3 Things To Watch At The Texas Republican Convention
Thousands of Republicans are in San Antonio this week for the state convention. They'll bring plenty of red, white and blue clothing – along with elephant hats. But in the midst of the spectacle, there's work getting done by party officials and delegates. Here's a little checklist of what to watch for over the next three days.
Get Out The Vote
A major reason for having a party convention is to get the party activists excited about the next election. The delegates in San Antonio are the people who will be most likely to knock on doors, make phone calls and donate to candidates.
This is especially important for a party which has, in almost every race, easily won statewide elections. Texas Democrats currently have no power to push things like gun control or an expansion of the Affordable Care Act. But there will be plenty of speeches from San Antonio reminding Republicans that if they don't vote, Democrats could win.
Actual Party Business
The state party needs to adopt a party platform and elect a leader this week. Both moves could come with a bit of controversy. Current party Chair James Dickey is being challenged by Cindy Asche, a nurse from Frisco. The campaign has been a little nasty, as are most political races.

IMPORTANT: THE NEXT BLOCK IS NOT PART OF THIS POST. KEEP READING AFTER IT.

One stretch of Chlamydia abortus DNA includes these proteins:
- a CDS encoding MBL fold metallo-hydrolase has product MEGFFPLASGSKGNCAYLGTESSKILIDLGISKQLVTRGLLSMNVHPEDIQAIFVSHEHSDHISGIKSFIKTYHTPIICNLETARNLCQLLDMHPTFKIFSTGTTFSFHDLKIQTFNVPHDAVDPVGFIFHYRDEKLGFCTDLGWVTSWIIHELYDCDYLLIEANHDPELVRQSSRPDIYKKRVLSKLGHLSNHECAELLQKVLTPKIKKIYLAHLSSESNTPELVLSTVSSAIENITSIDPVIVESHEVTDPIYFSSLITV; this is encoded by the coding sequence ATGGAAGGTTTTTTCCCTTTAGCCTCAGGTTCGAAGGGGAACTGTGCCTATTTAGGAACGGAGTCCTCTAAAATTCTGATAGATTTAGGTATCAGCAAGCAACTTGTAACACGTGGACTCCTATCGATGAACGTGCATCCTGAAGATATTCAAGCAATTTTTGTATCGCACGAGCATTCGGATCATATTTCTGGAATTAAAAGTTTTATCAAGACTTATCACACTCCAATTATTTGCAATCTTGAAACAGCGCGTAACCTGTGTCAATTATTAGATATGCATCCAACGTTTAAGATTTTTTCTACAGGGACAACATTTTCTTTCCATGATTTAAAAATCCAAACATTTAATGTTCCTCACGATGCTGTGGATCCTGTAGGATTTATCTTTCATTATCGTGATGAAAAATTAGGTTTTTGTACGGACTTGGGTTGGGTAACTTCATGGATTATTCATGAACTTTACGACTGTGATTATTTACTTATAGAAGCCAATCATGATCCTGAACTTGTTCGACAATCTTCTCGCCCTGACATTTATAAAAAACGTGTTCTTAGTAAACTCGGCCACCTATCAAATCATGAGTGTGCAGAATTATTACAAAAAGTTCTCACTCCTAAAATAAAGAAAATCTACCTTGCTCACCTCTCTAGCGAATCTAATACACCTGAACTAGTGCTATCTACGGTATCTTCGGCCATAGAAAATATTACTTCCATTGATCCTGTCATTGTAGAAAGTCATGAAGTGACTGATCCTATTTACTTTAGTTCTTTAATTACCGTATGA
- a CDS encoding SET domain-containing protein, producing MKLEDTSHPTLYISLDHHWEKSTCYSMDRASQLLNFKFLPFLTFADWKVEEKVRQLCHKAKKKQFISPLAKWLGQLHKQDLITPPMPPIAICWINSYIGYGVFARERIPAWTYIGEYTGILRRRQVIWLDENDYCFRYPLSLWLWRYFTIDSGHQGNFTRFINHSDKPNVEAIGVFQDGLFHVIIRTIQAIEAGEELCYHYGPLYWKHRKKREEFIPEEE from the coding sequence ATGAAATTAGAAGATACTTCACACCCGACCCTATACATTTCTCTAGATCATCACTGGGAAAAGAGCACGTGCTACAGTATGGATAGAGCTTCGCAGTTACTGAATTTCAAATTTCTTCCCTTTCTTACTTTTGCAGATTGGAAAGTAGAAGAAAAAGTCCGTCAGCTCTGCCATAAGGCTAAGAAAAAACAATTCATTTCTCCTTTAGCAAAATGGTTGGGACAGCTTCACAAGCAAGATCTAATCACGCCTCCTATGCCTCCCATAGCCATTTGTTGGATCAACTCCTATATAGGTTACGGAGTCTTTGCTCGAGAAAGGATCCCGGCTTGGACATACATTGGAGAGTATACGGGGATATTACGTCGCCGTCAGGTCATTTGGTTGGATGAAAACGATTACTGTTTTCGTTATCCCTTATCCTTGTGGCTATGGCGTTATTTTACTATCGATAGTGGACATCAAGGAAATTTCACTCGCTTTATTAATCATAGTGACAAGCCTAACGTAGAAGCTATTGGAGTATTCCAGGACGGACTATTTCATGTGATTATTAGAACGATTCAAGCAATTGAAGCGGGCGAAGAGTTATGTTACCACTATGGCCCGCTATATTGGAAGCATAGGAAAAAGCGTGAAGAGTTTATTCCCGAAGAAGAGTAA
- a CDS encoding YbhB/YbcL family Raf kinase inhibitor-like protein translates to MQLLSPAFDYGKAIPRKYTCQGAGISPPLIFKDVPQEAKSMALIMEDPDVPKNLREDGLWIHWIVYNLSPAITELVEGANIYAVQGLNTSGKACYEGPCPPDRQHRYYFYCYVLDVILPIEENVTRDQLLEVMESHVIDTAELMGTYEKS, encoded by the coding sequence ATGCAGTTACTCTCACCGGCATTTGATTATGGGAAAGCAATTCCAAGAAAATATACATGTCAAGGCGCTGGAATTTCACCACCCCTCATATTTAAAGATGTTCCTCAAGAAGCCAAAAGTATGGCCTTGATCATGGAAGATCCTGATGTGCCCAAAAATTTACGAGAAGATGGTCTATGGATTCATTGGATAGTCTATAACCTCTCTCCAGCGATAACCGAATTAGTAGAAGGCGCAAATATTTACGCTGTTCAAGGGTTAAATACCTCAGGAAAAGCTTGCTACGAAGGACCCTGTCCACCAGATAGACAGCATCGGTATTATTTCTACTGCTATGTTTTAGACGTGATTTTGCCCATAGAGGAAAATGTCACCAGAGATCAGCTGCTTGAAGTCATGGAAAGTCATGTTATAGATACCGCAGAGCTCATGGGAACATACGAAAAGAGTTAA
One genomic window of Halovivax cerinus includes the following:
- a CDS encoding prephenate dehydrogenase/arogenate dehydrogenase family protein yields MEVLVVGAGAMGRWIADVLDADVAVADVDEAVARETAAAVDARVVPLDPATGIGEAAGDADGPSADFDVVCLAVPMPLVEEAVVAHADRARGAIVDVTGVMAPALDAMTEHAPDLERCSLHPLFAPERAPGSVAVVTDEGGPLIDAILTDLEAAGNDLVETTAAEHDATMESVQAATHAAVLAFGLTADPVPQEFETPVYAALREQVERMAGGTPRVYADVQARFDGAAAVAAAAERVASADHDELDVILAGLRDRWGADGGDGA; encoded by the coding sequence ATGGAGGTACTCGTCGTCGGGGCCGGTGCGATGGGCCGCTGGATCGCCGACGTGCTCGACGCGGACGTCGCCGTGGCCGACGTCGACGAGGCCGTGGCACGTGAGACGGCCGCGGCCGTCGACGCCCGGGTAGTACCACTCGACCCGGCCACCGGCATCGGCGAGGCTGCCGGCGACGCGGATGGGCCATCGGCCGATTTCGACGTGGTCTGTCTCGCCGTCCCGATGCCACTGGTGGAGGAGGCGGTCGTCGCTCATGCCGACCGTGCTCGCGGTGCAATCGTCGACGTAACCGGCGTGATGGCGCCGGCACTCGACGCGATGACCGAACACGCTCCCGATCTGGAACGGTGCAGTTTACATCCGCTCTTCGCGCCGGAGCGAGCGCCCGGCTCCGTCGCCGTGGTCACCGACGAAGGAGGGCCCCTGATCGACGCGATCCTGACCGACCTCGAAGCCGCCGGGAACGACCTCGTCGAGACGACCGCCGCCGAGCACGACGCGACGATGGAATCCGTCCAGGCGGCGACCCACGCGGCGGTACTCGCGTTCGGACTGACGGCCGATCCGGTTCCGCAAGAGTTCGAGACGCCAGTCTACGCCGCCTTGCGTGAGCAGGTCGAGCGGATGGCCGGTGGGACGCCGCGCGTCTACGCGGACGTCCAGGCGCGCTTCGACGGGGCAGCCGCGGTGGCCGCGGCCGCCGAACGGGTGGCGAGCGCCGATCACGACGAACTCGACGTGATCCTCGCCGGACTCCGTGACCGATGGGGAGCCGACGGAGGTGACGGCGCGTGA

The Texas GOP platform includes 266 items on topics like education, strengthening the economy and American freedom. Most of those don't get changed much convention to convention. But no matter the party, there's almost always one or two controversial items that come up for a vote. Four years ago, for instance, the state Republican Party added items saying homosexuality is a choice and endorsing therapy aimed at "curing" people of being gay.
What Role With Trump Play?
Two years ago, then-candidate Donald Trump was not a fan favorite at the Texas state convention. Many in the state GOP wanted Sen. Ted Cruz to win the nomination. And some of the things Trump said about Cruz, like implying that his wife is ugly or that his dad killed Kennedy, didn't endear the party faithful.
But 17 months into President Trump's first term, how do delegates feel about him? And what will the official party line be from the stage?